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Building peace through 'art for everyone'

1 September 2017

In a remote and volatile corner of Lebanon’s Bekaa valley, close to the Syrian border, one NGO is working to break down barriers and heal community divisions through music and arts.

Volunteer musician Salah Masry of Peace of Art © Makram Halabi

“Peacebuilding starts with a smile!” says Mehdi Yehya, Founder and Director of Peace of Art (PoA), with a grin as he welcomes us to the organisation’s immaculate premises in the small town of El Ain.

Some 125 kms from Beirut, El Ain in northern Bekaa is rural and poor. While picturesque and pastoral, the region is one of the most deprived areas in the country. It is also at a symbolic crossroads reflecting the delicate confessional balance of the country between Fakiha village with a Muslim Sunni majority, Ras Baalbak with a Christian majority and Labwe with a Muslim Shia majority.

“The mission of Peace of Art is to spread peace,” says Yehya. “Our slogan is ‘Art for Everyone’ and we try to keep that as our guiding principle in everything we do.”

The pristine Peace of Art academy is a haven of tranquillity from the unkempt, stifling surroundings outside. Proximity to the Syrian border has brought an additional strain to the region’s already-fragile infrastructure and social makeup.

All around thousands of plastic tents dot the landscape, housing refugees in makeshift camps. In total, the tiny country of Lebanon is home to over a million Syrian refugees, with most settling in the poorest parts of the country. Estimates put the number of registered Syrian refugees in the Bekaa at about 370,000 people.

It is this region however, that humanitarian activist and fine arts teacher Mehdi Yehya calls home and to where he decided to return after time studying and working abroad in France, interspersed with some years in Beirut.

A man of many talents, Yehya could have chosen another path. A qualified fine arts teacher, with degrees in graphic design and advertising, he has also worked with various civil society organisations on environmental and humanitarian campaigns. But he felt a calling to return.

“I saw that my region is suffering. I decided that I could use my skills and experience to give something back, to try to make a difference.

“With my background in arts and graphic design, I realised that there was a real lack of artistic training or opportunities to enjoy culture. That’s why I decided to set up the Peace of Art Academy.”

Peace of Art is a humanitarian organisation and fine arts academy in operation since 2016. The first of its kind in the region, the organisation has received support from EED to provide professional artistic and educational training for young people in the area.

Common space

“Our goal is to empower and engage both local Lebanese youth and Syrians to live in dignity, to eliminate exclusion and foster a culture of peace based on values of mutual respect and acceptance of others,” says Yehya.

“We do this by offering a common space to bring people from different backgrounds together to learn, play and enjoy music and the arts.”

Thanks to Yehya’s infectious enthusiasm and drive, PoA is now an ever-expanding academy offering tuition in guitar, piano, violin, and traditional instruments such as the oud, as well as photography, video editing, drawing, civic education and language courses.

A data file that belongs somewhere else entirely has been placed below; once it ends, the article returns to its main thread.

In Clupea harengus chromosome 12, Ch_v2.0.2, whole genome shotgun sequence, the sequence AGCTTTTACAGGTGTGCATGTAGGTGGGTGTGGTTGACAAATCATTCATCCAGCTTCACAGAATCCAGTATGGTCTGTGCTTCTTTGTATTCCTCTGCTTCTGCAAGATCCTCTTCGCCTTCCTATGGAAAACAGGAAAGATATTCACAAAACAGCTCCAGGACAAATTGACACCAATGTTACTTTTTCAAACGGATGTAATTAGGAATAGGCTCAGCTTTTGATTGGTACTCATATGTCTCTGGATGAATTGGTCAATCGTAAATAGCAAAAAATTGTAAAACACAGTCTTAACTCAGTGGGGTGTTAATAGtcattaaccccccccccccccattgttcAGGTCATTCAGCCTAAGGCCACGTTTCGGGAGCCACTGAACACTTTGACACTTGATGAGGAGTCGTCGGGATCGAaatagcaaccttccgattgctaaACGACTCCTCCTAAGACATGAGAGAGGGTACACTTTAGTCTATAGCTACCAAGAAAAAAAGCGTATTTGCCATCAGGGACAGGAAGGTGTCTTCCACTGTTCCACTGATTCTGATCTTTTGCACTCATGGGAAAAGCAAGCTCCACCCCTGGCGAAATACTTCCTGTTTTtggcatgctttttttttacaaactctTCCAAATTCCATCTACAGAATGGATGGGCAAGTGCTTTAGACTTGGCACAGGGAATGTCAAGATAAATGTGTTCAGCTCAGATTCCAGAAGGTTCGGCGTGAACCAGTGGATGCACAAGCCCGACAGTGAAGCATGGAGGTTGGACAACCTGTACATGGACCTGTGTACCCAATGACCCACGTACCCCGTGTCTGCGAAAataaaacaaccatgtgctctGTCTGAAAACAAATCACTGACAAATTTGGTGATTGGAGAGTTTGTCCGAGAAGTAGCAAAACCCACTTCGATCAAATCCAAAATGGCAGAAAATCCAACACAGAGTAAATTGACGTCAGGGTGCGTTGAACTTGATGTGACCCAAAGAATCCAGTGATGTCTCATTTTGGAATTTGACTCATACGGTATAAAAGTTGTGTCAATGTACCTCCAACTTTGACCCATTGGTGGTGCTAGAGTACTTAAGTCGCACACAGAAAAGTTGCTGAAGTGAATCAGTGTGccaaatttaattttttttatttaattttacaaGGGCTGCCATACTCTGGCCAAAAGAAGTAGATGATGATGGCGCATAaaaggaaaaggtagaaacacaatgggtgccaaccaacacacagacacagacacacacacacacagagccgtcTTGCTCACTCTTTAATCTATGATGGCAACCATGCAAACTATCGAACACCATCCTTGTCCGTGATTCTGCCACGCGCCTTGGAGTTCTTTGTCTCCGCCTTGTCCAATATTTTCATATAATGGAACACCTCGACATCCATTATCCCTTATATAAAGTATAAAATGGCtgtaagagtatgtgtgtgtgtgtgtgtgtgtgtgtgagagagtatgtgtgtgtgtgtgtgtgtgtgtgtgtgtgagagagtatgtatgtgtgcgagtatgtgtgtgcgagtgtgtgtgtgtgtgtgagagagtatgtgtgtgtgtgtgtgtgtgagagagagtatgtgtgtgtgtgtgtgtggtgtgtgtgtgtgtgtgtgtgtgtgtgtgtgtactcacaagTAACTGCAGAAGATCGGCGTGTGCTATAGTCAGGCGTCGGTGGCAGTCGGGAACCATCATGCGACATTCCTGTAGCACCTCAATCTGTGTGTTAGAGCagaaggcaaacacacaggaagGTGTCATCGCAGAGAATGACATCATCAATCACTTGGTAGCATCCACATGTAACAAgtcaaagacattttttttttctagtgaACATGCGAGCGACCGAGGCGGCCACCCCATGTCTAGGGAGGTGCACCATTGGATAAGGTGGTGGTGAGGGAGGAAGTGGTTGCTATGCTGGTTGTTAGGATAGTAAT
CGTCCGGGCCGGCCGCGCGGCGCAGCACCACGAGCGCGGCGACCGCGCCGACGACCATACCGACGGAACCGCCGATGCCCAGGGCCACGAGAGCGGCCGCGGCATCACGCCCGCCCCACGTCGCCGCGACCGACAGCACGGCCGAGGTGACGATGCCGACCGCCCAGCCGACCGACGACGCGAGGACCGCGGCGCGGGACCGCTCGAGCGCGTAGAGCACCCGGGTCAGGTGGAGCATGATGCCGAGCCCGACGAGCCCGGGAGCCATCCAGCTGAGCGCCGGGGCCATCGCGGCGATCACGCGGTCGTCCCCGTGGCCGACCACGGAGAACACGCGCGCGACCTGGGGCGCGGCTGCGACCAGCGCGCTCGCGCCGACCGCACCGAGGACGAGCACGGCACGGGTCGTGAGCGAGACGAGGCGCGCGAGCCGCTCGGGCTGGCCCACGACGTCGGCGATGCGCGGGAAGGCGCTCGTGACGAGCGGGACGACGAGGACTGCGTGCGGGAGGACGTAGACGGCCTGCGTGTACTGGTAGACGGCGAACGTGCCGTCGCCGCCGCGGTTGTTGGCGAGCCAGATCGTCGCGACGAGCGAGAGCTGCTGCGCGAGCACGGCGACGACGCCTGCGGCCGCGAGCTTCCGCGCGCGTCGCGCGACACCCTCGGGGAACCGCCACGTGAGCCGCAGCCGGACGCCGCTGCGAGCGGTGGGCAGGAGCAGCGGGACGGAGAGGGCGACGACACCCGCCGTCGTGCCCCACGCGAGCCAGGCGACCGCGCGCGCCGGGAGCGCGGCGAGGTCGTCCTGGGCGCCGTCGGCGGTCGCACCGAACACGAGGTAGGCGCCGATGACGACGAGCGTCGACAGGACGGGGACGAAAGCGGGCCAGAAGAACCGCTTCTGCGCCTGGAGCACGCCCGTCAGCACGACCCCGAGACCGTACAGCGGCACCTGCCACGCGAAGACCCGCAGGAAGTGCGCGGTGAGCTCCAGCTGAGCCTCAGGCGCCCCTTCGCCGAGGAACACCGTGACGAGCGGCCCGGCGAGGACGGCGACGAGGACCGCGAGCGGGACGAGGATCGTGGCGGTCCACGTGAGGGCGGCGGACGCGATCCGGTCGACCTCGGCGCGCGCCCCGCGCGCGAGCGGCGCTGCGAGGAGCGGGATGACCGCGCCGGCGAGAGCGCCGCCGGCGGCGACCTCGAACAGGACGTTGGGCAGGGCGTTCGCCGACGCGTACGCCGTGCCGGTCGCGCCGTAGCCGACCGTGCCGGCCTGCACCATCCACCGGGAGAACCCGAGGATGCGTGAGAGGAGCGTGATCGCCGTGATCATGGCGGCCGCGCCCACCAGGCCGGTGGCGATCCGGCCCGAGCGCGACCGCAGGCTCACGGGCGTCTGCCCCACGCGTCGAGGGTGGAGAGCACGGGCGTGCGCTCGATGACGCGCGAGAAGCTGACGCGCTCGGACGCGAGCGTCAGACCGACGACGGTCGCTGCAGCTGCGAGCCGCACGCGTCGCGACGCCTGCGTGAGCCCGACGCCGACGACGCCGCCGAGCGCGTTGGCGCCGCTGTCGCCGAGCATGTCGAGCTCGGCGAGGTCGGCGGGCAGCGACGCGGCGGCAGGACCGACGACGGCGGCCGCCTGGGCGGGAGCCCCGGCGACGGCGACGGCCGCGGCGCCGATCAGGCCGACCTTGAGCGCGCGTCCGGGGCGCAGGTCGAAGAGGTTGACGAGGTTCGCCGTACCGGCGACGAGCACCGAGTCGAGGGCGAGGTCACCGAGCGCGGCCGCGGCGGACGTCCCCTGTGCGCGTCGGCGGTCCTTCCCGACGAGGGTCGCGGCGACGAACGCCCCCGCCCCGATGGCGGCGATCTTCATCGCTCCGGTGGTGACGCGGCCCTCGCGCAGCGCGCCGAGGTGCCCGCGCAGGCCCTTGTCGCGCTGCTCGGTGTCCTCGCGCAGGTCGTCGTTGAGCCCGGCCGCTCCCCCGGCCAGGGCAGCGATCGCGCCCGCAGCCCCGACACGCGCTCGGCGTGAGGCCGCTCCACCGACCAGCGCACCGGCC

With most of the classes provided free-of-charge, the academy relies on a network of dedicated volunteers.

One of those is 21 year old IT student and talented pianist, Vera Mawla.

“Working with Peace of Art has been a very great step for me. I see it as a way of being able to help and give a chance to other children, most of whom would never have any opportunities to learn or enjoy music. And I love it!”

Another young volunteer Salah Masry (15) (pictured above) brings his own expertise from private classes and several years at a local music conservatoire. He teaches and plays saxophone and piano in the PoA orchestra and offers his services at the academy every day.

“Since I started playing, I want to teach everyone. For me, music is the important thing in the world. It also makes people more ethical, more disciplined, more organised – and this is what we need!”

Since starting in 2016, more than 100 students have benefited from the organisation. For Yehya, EED’s support has come at the right time.

“We are very well organised and we have a list of goals. We invest a lot of time into making sure that what we are providing corresponds to the needs of our constituents. EED’s support will be invaluable in enabling us to make our vision more concrete and bring it to the next level.”

In such a volatile region, these efforts however are not without their challenges.

“In this region, we have a bad reputation – stereotyped as criminals, drug dealers, selling guns. And indeed, many young people don’t have anything else to do so they can easily get caught up in criminal activities,” says Yehya.

“This is why we wanted to create a place where young people could express themselves and provide a safe environment and keep them away from drug and weapons.”

It is a small step but hugely important. For Yehya, it is also the start of democracy building.

“In this area, we are building democracy from scratch. Here we start with a shared space, shared music and arts. The aim is to instil empathy and inspire young people towards a peaceful coexistence and democratic future.”

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Photo compilation of project visits in Lebanon: EED Flickr page

All photos © Makram Halabi

 
 

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